Every year there are numerous symposiums on autism, often featuring famous speakers like Temple Grandin, Stephen Shore, Tony Attwood and others who describe the evolving picture of neurodevelopmental disorders, or as I call them, conditions of neurocognitive variability. As a clinical neuroscientist working with individuals and their families, I am both impressed and frustrated with discoveries in neurodevelopmental science. For example, autistic spectrum disorders (ASD’s) continue to rise (now 1 in 541) becoming one of the most common disorder in children. Despite impressive levels of research and attention there is currently no theory or physical evidence to demonstrate a causal chain that leads from any specific factor to ASD. It is diagnosed purely by a person’s behavior, which varies depending on many things, including the observer.
Clinicians are continuously faced with a variety of challenges. Societal changes, disease and typical life stressors impact families and individuals giving rise to symptoms and disorders we treat with a variety of modalities. Yet even the most severe conditions such as schizophrenia and bipolar disorders, can improve with psychotherapy. Unfortunately, due to the difficulty in making a close, lasting connection with ASD clients, psychotherapy is often not as effective and can take longer than with non-ASD clients. So, at the same time we are seeing a rise in the number of people with ASD, there is an increasing need for an effective approach that all clinicians can apply, since we are increasingly likely to face this challenge directly or through the impact to a client’s family.
So, what psychotherapy works best for ASD? There have been 7 main approaches with children: Applied Behavioral Analysis (ABA), Floortime , Miller Method, Verbal Behavior, TEACCH, Daily Life Therapy and Relationship Development Intervention (RDI). There are more recent techniques as well. None of these methods claims to cure ASD’s, they only improve functioning and reduce symptoms. Traditional psychotherapy has been shown to be somewhat successful and, in some cases, counterproductive. As a result the behavioral techniques have dominated. Some critics, though, have pointed out that the main approaches are really only behavioral controls that do not alter the fundamental deficit that ASD’s present.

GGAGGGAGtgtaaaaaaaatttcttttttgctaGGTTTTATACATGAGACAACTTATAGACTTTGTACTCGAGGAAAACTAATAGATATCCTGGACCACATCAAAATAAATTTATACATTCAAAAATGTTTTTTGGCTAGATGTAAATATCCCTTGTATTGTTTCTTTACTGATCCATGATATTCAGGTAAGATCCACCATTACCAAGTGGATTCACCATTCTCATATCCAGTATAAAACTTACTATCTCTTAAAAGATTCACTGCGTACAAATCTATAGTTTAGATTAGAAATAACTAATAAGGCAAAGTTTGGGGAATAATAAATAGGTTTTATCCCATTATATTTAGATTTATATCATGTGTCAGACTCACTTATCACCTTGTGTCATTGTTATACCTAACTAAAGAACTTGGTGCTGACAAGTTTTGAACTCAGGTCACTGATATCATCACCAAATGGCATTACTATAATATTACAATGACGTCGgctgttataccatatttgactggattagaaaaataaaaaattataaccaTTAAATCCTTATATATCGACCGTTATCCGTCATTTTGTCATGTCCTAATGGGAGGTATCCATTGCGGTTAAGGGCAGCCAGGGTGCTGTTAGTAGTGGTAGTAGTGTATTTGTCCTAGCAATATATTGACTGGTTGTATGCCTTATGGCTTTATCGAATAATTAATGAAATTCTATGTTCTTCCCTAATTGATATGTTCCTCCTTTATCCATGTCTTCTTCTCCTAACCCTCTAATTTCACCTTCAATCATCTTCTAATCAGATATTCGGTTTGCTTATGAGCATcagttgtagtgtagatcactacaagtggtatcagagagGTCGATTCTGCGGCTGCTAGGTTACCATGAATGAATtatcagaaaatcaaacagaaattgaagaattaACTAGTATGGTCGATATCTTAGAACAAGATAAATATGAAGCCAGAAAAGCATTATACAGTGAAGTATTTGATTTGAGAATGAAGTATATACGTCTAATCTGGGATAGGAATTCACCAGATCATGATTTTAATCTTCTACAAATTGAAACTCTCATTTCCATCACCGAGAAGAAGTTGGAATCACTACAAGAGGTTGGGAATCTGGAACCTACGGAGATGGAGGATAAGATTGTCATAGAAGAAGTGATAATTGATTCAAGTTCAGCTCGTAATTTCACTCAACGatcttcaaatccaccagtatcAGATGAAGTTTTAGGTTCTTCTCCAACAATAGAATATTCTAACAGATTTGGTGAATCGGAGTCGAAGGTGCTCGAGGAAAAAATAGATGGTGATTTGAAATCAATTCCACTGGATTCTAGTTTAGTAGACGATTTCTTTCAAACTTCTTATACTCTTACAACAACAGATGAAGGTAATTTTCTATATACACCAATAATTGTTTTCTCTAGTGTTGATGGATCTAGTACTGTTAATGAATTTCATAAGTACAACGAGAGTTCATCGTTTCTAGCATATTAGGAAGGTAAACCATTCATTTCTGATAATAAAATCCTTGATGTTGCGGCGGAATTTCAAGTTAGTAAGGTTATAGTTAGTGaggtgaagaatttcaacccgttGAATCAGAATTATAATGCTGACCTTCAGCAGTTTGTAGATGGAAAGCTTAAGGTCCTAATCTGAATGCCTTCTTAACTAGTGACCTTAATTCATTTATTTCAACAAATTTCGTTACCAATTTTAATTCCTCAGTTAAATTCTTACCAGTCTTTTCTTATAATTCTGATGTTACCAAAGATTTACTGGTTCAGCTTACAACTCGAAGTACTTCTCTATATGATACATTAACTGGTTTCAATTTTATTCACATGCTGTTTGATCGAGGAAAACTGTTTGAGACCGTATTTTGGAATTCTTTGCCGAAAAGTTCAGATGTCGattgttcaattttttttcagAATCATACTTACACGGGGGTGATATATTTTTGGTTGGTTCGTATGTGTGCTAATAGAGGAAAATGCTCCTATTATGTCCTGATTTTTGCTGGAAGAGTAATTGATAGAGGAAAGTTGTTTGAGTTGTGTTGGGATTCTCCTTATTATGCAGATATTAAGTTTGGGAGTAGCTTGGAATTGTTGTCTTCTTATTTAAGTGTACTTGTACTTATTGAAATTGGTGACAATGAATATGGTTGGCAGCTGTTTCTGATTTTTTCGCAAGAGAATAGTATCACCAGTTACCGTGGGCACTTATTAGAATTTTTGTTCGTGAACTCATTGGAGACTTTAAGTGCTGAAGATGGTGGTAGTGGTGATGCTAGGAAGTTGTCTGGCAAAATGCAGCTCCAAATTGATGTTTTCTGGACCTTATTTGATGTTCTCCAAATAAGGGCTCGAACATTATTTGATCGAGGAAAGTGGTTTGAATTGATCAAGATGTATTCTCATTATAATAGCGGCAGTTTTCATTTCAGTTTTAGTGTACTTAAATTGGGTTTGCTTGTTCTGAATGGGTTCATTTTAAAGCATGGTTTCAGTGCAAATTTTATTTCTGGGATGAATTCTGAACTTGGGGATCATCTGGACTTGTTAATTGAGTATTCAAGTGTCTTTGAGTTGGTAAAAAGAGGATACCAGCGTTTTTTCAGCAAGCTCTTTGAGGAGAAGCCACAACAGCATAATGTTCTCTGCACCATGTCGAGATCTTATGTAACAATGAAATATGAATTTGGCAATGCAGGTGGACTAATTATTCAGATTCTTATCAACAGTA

So, what are we left with? Clearly applying good standards of care will produce improvement in a person’s functioning and well-being. Nutritional health, the use of supplements and medications when needed, behavioral techniques and common-sense approaches to problems unique to ASD clients and families will likely reduce the stress and impact of ASD. Psychotherapy, though not as effective as with other populations does provide an essential aspect of treatment. Because of the capacity of clinicians to model appropriate relationship behavior the capacity to distinguish competent social cues is demonstrated and frequently incorporated into the inventory of abilities of people with ASD.
Also, what if we approached the care of ASD as just a larger variation in neurocognition? This perspective may lead to a better and more scientifically sound approach if we apply it as way to establish relative strengths and limits in each person. To do this requires that we use math and science to solve the problem, that is, we measure the person’s emotions before and after each encounter, much as we would measure blood chemistry before and after a medical intervention. In this way we can determine if there is any neurocognitive impairment and if so, use neurocognitive training to improve someone’s personal development.
A cure for ASD may be a long way off or perhaps just around the corner. Because no single genetic factor contributes more than 1% to the probability of having a ASD there is little chance of gene therapy anytime soon. For the increasing number of adults with ASD there is likely to be a lifetime of struggle. Fortunately, we can provide good standards of care with psychotherapy, thus improving the quality of life for ASD clients and their families, a standard for all of our clients. All we need to do is measure and use that information. That is the purpose behind neurocognition’s meaning.
Stephen Wolfson, PhD
Dr Wolfson is a clinical neuroscientist practicing in Sydney AU and who sees clients all over the world. His research is in diagnostic EEG complexity analysis and app-based affect measurement(online emotional wellness tools) to improve clinical outcomes. He is available at [email protected]
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